While COVID-19 has changed the ways we gather, celebrate, and honour one another, it has not changed the way our communities step up to support each other in times of crisis.
From making essential grocery trips for immunocompromised neighbours; conducting wellness phone call checks for seniors; or even helping newcomer families access the support services they need—volunteers have come together when we need them the most.
Early in the summer of 2020, in collaboration with Apt613, United Way East Ontario sent out a call for nominations to honour local volunteers who stepped up in this time of need. Together, we recognized five outstanding COVID Heroes with Community Builder Awards to honour the incredible work they did to support their communities and the most vulnerable people within them throughout the pandemic.
With our host and former Community Builder Award recipient Davy Sabourin, we were joined by our friends at Capital Pride for a very special edition of our Community Builder Awards, recognizing five more incredible community builders who have worked tirelessly to make our communities safer, healthier, and more accepting for the 2SLGBTQ+ community. These people are community leaders, fearless advocates, and supporters of the Queer community, and have stepped up and demonstrated a local love that has not gone unnoticed.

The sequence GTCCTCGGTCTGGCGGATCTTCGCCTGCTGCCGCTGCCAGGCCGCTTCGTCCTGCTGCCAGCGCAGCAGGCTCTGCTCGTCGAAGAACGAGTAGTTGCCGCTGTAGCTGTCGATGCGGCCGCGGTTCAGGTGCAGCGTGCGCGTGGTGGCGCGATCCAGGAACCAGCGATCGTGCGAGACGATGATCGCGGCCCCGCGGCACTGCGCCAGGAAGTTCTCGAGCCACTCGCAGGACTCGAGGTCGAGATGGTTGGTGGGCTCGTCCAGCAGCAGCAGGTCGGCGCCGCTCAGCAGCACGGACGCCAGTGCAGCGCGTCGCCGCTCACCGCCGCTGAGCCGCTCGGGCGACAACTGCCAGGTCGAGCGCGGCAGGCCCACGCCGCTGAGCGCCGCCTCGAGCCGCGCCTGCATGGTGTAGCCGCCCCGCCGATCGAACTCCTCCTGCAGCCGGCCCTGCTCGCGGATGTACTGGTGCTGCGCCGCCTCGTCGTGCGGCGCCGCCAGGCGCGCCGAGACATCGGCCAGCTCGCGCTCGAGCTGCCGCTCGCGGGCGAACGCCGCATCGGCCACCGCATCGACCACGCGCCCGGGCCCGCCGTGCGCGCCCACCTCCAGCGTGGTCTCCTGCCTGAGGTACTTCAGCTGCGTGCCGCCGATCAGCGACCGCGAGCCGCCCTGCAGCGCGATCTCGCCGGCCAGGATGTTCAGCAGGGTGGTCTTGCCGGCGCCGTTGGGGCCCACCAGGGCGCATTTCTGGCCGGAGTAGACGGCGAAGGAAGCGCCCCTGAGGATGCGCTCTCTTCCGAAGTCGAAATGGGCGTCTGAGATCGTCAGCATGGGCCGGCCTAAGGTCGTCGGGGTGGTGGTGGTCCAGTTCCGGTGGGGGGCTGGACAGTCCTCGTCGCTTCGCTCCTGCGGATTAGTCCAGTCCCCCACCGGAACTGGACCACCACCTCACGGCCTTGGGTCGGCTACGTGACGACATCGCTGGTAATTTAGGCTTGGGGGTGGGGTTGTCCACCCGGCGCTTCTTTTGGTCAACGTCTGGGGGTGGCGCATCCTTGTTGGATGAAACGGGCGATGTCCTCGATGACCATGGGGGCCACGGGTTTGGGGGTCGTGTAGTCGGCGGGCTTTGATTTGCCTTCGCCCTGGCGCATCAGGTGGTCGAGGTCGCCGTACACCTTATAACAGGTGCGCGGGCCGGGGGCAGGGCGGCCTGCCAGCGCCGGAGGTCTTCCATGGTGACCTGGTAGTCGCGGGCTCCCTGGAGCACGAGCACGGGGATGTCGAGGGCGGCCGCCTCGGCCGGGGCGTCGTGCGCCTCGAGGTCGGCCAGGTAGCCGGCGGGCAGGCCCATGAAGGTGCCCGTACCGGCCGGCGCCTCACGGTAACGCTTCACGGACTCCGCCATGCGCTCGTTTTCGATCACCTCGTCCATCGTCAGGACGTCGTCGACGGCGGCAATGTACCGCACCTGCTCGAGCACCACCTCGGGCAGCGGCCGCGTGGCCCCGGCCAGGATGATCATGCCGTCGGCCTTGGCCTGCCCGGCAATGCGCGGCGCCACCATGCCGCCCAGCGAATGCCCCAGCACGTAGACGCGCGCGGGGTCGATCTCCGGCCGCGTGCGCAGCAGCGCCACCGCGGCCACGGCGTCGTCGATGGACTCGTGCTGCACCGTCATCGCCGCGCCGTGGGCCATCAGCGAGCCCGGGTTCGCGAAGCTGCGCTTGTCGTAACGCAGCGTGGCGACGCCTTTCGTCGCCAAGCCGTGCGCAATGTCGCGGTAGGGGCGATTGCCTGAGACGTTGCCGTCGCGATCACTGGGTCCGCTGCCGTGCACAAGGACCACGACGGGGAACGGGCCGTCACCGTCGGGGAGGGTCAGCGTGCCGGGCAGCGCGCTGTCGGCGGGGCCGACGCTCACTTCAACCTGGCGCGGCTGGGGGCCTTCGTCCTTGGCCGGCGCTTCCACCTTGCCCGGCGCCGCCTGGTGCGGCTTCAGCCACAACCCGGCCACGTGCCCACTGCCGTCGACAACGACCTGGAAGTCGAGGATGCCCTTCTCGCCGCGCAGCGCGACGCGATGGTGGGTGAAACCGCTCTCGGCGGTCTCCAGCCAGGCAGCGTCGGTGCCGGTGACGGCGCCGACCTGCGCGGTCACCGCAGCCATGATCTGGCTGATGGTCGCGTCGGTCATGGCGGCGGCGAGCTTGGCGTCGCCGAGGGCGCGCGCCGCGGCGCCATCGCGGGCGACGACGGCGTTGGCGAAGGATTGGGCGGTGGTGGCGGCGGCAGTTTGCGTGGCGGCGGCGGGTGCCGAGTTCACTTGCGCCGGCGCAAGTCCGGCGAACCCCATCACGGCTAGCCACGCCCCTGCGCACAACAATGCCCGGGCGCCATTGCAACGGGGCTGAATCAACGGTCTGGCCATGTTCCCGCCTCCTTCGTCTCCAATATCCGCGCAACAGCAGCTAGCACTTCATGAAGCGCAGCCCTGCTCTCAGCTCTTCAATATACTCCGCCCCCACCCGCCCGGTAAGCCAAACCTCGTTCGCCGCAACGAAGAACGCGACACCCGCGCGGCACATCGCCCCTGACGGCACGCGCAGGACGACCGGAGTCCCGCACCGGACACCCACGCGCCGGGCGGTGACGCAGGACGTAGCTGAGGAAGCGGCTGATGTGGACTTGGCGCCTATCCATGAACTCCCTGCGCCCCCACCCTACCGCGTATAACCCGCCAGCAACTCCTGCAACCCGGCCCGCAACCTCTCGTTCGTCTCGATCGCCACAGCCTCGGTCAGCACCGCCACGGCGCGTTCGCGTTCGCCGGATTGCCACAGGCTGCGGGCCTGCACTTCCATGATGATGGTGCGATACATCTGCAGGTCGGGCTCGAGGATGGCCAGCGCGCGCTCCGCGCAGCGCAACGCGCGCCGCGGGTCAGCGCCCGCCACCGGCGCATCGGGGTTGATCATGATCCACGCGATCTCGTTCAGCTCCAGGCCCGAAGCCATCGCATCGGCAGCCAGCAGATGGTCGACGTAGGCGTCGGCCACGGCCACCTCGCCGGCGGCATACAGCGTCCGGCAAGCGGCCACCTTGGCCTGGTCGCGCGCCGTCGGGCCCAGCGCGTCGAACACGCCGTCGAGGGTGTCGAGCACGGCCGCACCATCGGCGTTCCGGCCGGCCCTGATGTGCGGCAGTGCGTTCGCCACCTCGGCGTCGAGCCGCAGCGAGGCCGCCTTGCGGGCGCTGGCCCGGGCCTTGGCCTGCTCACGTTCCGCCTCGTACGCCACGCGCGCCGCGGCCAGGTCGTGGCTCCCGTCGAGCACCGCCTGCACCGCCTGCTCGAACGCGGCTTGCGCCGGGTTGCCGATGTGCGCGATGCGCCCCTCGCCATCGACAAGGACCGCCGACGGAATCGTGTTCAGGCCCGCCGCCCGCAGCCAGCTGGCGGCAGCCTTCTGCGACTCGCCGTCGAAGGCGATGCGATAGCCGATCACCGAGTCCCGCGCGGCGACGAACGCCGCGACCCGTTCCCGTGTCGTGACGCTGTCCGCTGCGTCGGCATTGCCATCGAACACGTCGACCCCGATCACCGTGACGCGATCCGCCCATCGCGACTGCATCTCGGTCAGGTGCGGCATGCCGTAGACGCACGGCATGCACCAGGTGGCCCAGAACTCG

We thank everyone who took the time to nominate these everyday heroes and we thank you, community builders, for your exceptional contributions.
Do you know a community builder who has gone above and beyond to support their communities through COVID-19? Our Community Builder Awards program accepts nominations year-round!
Osmel B. Guerra Maynes
As the current Executive Director of Capital Pride, Osmel B. Guerra Maynes is a proud Afro-Latino Queer man who’s known by his colleagues, peers, and friends as patient, kind, and always willing to take the time to listen and impart wisdom.